Saving the planet, one bottle of wine at a time.

This blog post was written by postgraduate student Michael Fake as part of the course, Research Methods in Ecology (Ecol 608). Michael revisits a Lincoln University research area that looks at increasing pollinators in vineyards published in 2012.

We have entered a period of global declines in both managed and wild pollinator species abundance. If this is not setting off alarm bells in your head it should, as over 30,000 plant species are dependent on pollinators, including a third of the world’s food crops. Pointing fingers gets tricky as more than one factor is involved. However, it is without a doubt that habitat loss due to human activity is the most significant detrimental factor to global pollinator diversity.

“Pollinator habitat enhancement: Benefits to other ecosystem services” is a recently published paper which addresses the finer points of the ecosystem services provided by enhancing pollinator habitat. Wratten and colleagues draw attention to the fact these habitats are useful for more than just pollination. They provide a myriad of potential services that should be considered when weighing up the pros and cons of potential Agri-Environmental Schemes.

These schemes are already in use in both Europe and America. Many aim at enhancing pollinator conservation and activity by encouraging the establishment of resource rich habitats in agricultural systems. They are frequently reinforced with monetary subsidies and technical guidance for their overall planning and management. It’s in land owners best interests to adopt these pollinator enhancing schemes.

As a budding viticulturist and ecologist, I believe New Zealand viticulture is prime territory for such schemes. Vineyards have already been proven to benefit from increased functional biodiversity in the system. For example, the use of selected cover crops can reduce both pest activity and disease pressure as well as a number of other services. On the whole, however, conventional viticulture is that of monocultural crop production, and there exists much room, both figuratively and literally, for improvement in regards to enhancing and harnessing biodiversity in vineyards.

Check out these websites for a more comprehensive view of vineyard agro-ecology.

Pyramid Valley Vineyards, a first-rate Bio-dynamically managed vineyard and winery from North Canterbury. Agri-environmental schemes would not only help our premium boutique producers continue to attract world attention, but could also result in the creation of more places like this. Image source: personal collection.

Bees and other arthropods benefit from habitat enhancement which results in landscapes of high habitat-connectivity and enhanced diversity in structure and species. This is evident as cropping systems in close proximity to natural or semi-natural habitat have increased flower visitation rates compared to un-connected systems. Increasing pollinator diversity not only increases yield, but also facilitates conservation of uncommon plants that share pollinators with widespread plant species.

Marlborough: New Zealand’s largest viticultural region is dominated by vineyards, mostly of Sauvignon Blanc, yet remnant horticultural and cropping industries are scattered across the region. Source: “Marlborough” 41’47’08.52″ S and 173’53’50.91″ E. Google Earth. March 1, 2013.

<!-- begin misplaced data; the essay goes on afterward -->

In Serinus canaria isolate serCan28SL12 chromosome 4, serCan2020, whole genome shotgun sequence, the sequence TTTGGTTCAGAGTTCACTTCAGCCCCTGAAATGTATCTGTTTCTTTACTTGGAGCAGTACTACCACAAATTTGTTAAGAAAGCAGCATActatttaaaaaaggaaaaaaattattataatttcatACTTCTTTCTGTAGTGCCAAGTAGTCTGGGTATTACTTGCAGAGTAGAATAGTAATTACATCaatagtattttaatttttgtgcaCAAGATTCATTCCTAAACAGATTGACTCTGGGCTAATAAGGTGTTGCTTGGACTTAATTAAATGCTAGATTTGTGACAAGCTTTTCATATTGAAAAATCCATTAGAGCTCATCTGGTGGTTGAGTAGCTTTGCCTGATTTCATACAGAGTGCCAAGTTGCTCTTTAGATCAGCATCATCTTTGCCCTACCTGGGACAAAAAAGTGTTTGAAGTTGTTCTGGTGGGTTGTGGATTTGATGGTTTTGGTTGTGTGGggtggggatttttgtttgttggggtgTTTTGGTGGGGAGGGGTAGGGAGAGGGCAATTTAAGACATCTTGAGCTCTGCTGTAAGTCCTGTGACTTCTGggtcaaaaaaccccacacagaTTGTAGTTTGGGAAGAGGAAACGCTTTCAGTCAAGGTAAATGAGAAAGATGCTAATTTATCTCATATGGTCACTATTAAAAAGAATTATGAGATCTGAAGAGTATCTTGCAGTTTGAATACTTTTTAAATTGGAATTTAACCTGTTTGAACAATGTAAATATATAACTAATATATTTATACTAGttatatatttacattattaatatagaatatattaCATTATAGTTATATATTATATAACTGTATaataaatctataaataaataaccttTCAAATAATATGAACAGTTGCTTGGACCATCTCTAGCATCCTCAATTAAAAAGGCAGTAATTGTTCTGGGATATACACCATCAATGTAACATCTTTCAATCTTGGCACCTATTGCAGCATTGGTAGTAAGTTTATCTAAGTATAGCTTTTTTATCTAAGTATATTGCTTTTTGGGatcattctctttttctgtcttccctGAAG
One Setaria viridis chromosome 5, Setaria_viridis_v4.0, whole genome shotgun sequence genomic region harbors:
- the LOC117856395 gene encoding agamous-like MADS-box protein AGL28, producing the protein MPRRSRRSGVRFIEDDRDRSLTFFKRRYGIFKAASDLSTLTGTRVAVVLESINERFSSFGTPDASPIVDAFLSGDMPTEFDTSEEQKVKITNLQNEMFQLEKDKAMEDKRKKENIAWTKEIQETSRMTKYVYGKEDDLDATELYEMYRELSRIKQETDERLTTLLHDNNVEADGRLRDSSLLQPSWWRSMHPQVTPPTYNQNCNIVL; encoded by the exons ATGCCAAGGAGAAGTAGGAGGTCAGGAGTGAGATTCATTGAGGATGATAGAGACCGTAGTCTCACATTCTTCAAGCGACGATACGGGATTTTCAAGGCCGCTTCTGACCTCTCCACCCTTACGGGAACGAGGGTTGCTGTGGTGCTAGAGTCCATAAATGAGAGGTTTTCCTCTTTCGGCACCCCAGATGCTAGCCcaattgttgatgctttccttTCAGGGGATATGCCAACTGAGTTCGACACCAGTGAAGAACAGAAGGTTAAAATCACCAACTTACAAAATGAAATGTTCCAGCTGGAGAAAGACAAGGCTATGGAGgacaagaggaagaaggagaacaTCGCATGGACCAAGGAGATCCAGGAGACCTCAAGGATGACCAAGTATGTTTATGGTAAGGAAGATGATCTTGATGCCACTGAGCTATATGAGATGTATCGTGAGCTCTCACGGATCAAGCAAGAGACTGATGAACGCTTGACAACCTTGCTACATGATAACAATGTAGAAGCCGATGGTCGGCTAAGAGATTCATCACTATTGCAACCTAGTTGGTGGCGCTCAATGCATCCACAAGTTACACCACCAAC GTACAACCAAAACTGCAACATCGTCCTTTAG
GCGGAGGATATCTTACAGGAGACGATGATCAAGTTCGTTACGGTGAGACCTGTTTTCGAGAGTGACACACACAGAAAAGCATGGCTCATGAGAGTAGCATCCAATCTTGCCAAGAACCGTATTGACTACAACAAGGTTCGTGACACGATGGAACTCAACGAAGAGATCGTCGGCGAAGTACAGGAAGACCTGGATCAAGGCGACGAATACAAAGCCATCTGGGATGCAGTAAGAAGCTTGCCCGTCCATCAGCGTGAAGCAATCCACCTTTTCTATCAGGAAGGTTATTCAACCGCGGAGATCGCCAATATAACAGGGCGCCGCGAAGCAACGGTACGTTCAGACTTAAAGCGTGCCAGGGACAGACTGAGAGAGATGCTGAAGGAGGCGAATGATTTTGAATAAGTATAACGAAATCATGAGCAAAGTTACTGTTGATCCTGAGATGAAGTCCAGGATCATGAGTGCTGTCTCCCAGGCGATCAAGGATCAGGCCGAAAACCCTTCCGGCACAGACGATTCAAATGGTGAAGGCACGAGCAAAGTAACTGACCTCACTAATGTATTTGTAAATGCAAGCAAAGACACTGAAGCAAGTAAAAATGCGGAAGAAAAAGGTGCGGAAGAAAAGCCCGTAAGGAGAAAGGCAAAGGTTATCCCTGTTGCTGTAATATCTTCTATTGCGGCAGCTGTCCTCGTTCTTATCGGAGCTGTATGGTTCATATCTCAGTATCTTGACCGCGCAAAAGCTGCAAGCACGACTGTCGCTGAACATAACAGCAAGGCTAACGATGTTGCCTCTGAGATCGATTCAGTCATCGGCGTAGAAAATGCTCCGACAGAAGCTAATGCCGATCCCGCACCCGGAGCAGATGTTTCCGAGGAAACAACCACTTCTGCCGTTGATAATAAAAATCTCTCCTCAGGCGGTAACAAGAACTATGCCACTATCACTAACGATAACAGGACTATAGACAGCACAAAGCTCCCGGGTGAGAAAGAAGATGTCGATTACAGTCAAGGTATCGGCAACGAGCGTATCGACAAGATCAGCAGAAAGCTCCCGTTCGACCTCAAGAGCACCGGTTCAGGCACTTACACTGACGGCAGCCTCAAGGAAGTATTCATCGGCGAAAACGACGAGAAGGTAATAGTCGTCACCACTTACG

Those of you who are botanically savvy will know that grapevines are self-pollinating; therefore enhancing pollinator activity may seem counter-intuitive. But that is really the point. We should begin to think of the effects that our actions will have outside property boundaries. It is likely that vineyards currently serve to reduce pollinator species diversity and activity, as they provide little in terms of food or shelter. Neighboring pollinator-dependent industries stand to benefit from habitat enhancement, as do surrounding native ecosystems through facilitation of ecosystem function. This research highlights many of these potential benefits, as well as biodiversity conservation, soil and water quality protection and rural prosperity and aesthetics. The implementation of AES in NZ viticulture can provide the beginnings of sustainability; not only of the industry itself, but also that of the environment.

Having experienced NZ viticulture first-hand, I know that many winegrowers want to be environmentally sustainable. Viticulture, however, like any other industry is driven by cash and profits. Keeping the bean counters happy means that in many cases less than ideal land is developed, or complex vineyard blocking systems are implemented to cover the greatest possible area to maximize yield/ha. Poor-quality land, such as water-logging-prone soils, can produce yields of poor quality and quantity with higher susceptibility to disease. Poorly designed blocking systems can mean improper trellis tension resulting in poor canopy management and subsequent vine damage.

I won’t get too much into details, but the increased disease pressure and suboptimal ripening of the crops basically this all spells reduced quality in the pursuit of quantity. AES schemes, if in place, would mean that these areas would not have to be developed. The subsidy would go some way as to cover the costs from reduced yields and the ecosystem services provided by the reserved area would return benefits, both financial and otherwise, to the wider system. These proposed changes would also have a larger effect on the greater NZ wine industry: shifting to quality over quantity parallels the long-term aims of the NZ wine industry of producing premium and truely sustainable, world-class wines.

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